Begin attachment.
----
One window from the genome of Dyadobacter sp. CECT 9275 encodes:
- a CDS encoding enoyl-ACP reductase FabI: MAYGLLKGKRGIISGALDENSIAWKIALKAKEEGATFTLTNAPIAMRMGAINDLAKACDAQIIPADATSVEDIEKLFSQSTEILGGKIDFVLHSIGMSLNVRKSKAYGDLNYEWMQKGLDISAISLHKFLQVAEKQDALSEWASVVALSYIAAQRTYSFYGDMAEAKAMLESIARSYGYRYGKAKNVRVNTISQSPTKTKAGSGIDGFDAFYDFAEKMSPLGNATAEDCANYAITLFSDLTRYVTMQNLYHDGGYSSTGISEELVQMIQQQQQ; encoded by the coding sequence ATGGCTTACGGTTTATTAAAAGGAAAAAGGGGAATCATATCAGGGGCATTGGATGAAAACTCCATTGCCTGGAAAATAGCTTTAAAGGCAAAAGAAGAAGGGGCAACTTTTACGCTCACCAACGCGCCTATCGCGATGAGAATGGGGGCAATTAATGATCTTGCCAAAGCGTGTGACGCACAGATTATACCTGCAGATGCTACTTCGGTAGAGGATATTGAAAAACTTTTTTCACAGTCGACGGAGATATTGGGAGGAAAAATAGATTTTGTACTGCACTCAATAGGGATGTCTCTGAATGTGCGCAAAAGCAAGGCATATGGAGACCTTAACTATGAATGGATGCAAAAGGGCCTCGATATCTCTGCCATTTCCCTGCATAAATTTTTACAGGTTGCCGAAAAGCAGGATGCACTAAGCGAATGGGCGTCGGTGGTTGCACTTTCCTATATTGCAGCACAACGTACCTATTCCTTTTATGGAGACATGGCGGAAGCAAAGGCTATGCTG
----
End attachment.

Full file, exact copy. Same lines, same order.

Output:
One window from the genome of Dyadobacter sp. CECT 9275 encodes:
- a CDS encoding enoyl-ACP reductase FabI: MAYGLLKGKRGIISGALDENSIAWKIALKAKEEGATFTLTNAPIAMRMGAINDLAKACDAQIIPADATSVEDIEKLFSQSTEILGGKIDFVLHSIGMSLNVRKSKAYGDLNYEWMQKGLDISAISLHKFLQVAEKQDALSEWASVVALSYIAAQRTYSFYGDMAEAKAMLESIARSYGYRYGKAKNVRVNTISQSPTKTKAGSGIDGFDAFYDFAEKMSPLGNATAEDCANYAITLFSDLTRYVTMQNLYHDGGYSSTGISEELVQMIQQQQQ; encoded by the coding sequence ATGGCTTACGGTTTATTAAAAGGAAAAAGGGGAATCATATCAGGGGCATTGGATGAAAACTCCATTGCCTGGAAAATAGCTTTAAAGGCAAAAGAAGAAGGGGCAACTTTTACGCTCACCAACGCGCCTATCGCGATGAGAATGGGGGCAATTAATGATCTTGCCAAAGCGTGTGACGCACAGATTATACCTGCAGATGCTACTTCGGTAGAGGATATTGAAAAACTTTTTTCACAGTCGACGGAGATATTGGGAGGAAAAATAGATTTTGTACTGCACTCAATAGGGATGTCTCTGAATGTGCGCAAAAGCAAGGCATATGGAGACCTTAACTATGAATGGATGCAAAAGGGCCTCGATATCTCTGCCATTTCCCTGCATAAATTTTTACAGGTTGCCGAAAAGCAGGATGCACTAAGCGAATGGGCGTCGGTGGTTGCACTTTCCTATATTGCAGCACAACGTACCTATTCCTTTTATGGAGACATGGCGGAAGCAAAGGCTATGCTG